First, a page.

The largest social network in the world – and to some people, the entire Internet – released its 2Q 2017 earnings. What’s new with the 800 pound gorilla in social media?
Facebook passed a milestone this quarter: 2 billion monthly active users. This is an astonishing feat: at no other time in history has any company ever convinced 2 billion people to do anything together. No nation has even close to that population.
Facebook’s Q2 growth came from the EU:
Facebook stopped publishing its mobile-only user data; we use predictive analytics to estimate the percentage of their mobile and mobile-only users based on the last 7 years of data and their current overall user base.
Facebook stopped reporting mobile users and mobile-only users in Q1 2017 for good reason: virtually all their users access the service at least part time from a mobile device, at 94.72% estimated mobile users:
Approximately 1.35 billion people access Facebook solely through a mobile device:
What’s also important is that this is the Facebook core platform. In their earnings reports, they note that these numbers do not count users of Instagram or WhatsApp.
As we’ve stated in the past, a Facebook strategy is a mobile strategy and vice-versa. There’s no point in attempting to disambiguate the two; they are virtually synonymous from the user’s perspective.
Facebook’s revenue snapped back sharply after the traditional Q1 decline.
In fact, Q2 was strongly than it should have been if they had followed the Q1 trend (which was their weakest Q1 on a percentage basis).
What Do These Results Mean?
Unlike our previous reports, it’s clear that the Facebook juggernaut is not only maintaining momentum, but may be accelerating – at the expense of networks like Snapchat. Facebook has done an admirable job of taking over the social media ecosystem, from photos to chat to video. Whether we like it or not, any social media campaign has to include at least some portion of Facebook (even if it’s just retargeting) to be complete.
What Else Is Coming from Facebook?
One of the most interesting remarks came from CEO Mark Zuckerberg, on Facebook’s use of AI internally:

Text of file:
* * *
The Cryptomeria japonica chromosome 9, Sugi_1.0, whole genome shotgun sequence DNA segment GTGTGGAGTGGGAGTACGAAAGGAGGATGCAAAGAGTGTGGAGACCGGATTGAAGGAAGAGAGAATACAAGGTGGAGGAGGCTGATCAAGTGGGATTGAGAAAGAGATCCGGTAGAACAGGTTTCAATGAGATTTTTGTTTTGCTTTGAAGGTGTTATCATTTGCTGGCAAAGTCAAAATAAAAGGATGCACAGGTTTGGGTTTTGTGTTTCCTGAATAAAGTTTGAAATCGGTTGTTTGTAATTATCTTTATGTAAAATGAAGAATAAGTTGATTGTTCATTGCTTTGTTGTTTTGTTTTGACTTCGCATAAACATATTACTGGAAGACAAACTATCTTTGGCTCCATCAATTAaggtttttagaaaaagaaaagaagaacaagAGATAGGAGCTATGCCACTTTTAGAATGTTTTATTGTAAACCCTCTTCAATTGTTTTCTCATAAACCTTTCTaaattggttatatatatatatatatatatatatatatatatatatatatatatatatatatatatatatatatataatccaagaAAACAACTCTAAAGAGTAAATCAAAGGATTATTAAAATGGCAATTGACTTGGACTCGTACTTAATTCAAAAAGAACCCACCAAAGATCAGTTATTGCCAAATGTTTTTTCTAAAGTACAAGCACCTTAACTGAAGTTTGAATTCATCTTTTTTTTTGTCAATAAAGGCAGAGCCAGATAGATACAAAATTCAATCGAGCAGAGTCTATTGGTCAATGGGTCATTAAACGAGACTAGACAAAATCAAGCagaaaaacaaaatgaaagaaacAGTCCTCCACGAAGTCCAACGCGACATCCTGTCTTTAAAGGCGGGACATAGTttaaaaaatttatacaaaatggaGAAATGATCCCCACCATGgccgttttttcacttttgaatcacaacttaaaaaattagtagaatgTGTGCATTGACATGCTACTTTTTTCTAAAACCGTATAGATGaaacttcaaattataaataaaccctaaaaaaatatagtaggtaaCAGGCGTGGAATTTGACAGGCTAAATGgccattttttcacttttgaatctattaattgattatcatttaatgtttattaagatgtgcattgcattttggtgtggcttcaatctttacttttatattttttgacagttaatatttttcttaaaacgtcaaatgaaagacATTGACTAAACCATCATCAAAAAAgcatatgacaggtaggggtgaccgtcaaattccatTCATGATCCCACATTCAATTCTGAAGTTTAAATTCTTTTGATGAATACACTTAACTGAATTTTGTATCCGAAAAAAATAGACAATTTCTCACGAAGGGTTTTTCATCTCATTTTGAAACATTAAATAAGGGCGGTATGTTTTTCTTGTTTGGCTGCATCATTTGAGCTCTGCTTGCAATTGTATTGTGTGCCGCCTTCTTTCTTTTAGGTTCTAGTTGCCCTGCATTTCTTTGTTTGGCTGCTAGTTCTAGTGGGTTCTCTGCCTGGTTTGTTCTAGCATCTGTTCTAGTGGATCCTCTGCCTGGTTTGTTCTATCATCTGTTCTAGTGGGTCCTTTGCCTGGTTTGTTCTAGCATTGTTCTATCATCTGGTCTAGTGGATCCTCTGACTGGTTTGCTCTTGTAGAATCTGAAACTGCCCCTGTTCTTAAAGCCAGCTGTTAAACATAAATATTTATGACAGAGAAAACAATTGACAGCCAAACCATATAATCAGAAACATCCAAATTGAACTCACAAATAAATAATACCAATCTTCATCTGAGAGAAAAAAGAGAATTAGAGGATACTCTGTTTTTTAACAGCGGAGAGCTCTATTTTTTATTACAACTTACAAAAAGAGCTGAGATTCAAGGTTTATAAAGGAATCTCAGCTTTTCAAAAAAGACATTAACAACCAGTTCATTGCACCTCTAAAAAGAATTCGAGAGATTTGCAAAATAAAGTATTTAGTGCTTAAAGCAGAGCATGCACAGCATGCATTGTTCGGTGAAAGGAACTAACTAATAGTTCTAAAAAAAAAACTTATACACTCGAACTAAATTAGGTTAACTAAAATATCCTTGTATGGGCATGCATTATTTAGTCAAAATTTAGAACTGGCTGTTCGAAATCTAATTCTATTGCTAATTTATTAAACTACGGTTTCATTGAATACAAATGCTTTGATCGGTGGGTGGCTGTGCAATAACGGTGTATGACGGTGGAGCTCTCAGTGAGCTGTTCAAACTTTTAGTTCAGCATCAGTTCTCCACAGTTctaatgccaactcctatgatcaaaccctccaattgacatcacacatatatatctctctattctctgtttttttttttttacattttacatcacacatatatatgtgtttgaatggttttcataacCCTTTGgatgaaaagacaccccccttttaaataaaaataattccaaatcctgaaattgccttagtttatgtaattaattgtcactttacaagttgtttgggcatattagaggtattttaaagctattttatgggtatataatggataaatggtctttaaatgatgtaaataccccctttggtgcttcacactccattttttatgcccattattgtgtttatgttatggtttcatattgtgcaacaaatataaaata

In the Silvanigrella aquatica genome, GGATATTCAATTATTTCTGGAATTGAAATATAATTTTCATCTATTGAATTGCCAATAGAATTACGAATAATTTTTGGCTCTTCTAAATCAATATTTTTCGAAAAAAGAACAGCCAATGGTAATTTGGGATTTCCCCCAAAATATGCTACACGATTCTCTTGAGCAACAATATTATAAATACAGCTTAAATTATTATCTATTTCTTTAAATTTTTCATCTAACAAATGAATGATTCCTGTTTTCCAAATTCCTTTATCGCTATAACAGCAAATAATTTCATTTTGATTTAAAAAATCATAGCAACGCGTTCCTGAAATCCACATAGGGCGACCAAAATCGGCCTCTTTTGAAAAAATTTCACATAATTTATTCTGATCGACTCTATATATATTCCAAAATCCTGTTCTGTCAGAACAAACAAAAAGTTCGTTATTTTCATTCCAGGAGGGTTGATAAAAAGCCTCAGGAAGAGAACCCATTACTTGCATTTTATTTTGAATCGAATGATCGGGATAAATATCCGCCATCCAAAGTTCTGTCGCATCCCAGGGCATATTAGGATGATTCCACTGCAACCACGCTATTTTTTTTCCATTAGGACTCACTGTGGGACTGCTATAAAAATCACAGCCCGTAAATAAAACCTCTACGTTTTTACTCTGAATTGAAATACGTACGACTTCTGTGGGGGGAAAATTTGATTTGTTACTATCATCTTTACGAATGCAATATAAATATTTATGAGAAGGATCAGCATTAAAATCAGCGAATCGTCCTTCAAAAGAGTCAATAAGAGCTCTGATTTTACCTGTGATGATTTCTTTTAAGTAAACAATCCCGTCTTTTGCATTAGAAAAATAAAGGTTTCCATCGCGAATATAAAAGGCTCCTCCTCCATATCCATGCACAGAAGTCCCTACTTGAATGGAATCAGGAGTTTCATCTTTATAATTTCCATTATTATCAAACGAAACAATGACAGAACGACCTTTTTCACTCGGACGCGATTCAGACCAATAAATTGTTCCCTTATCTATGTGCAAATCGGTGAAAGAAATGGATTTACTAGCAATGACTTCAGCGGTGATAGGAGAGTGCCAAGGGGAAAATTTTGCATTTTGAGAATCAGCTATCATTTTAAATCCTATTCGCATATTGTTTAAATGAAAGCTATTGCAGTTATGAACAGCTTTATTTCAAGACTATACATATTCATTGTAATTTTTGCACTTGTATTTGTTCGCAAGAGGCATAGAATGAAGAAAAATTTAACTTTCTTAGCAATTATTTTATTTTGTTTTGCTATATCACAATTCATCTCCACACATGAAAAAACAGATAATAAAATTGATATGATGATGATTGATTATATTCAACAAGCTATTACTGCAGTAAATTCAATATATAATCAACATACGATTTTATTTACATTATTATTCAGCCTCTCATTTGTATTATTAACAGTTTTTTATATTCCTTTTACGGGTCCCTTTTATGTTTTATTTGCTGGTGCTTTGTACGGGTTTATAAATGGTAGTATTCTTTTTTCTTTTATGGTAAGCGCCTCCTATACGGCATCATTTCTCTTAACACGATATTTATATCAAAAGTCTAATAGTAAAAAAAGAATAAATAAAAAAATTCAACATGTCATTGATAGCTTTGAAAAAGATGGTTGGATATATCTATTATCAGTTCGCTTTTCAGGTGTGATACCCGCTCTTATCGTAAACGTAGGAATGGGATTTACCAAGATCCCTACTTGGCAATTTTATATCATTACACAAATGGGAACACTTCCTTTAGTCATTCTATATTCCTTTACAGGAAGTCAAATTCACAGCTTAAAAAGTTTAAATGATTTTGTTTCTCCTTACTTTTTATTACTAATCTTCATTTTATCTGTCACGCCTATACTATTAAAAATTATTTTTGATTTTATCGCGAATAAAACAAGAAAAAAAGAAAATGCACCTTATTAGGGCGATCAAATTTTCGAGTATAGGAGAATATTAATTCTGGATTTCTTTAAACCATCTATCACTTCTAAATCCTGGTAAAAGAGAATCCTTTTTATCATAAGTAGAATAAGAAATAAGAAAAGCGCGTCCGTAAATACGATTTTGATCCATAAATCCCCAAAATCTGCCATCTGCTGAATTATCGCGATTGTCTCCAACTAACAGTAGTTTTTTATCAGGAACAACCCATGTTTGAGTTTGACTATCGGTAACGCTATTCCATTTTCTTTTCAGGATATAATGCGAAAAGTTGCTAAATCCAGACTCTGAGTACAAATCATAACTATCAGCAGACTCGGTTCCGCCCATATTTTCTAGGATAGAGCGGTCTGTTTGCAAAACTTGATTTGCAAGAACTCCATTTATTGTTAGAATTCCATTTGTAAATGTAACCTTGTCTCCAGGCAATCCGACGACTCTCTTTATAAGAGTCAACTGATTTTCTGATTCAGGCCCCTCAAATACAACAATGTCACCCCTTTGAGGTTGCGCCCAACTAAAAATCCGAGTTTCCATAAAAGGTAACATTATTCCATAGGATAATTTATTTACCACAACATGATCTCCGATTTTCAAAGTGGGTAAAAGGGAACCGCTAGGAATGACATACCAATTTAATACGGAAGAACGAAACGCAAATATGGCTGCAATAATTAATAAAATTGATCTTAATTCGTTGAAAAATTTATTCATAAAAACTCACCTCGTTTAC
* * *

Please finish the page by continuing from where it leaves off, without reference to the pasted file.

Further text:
On the business side, we’re seeing a large shift in the way marketing works. In the first wave of marketing, people would buy ads in media they thought their customers might watch – like a TV show that had similar demographics. But they wouldn’t know who saw their ad. The internet gave people the power to target their messages at people who actually might be interested and to measure results much more precisely. That was a big improvement. And now AI is taking this a step further. Now you can put a creative message there, and AI can help you figure out who will be most interested in it. You don’t even need to target now because AI can do it more precisely and better than we can manually. This makes the ads you see more relevant for you and more efficient for businesses.
This is an interesting peek at the future. For many marketers who lack strong data and analytics capabilities, advertising has always been a bit of a shotgun approach. Doing well sometimes was literal luck. Facebook is flagging that AI is intended to help marketers succeed by crunching the numbers and doing targeting far better than the marketers could.
This sort of AI targeting could significantly change how marketers and communicators use paid social media as well. What if we didn’t need to do much more than publish content and then point ads to it, and let the AI software figure out who needed to see it? Would we reach our existing audience more efficiently? Probably.
The real promise is that we might reach entirely new, different audiences that we’re not even talking to today, because we lack the analytics capabilities to find and address them. While these sorts of improvements aren’t available in-market now, based on Zuckerberg’s comments above, they may not be too far off in the future.
Christopher S. Penn
Vice President, Marketing Technology
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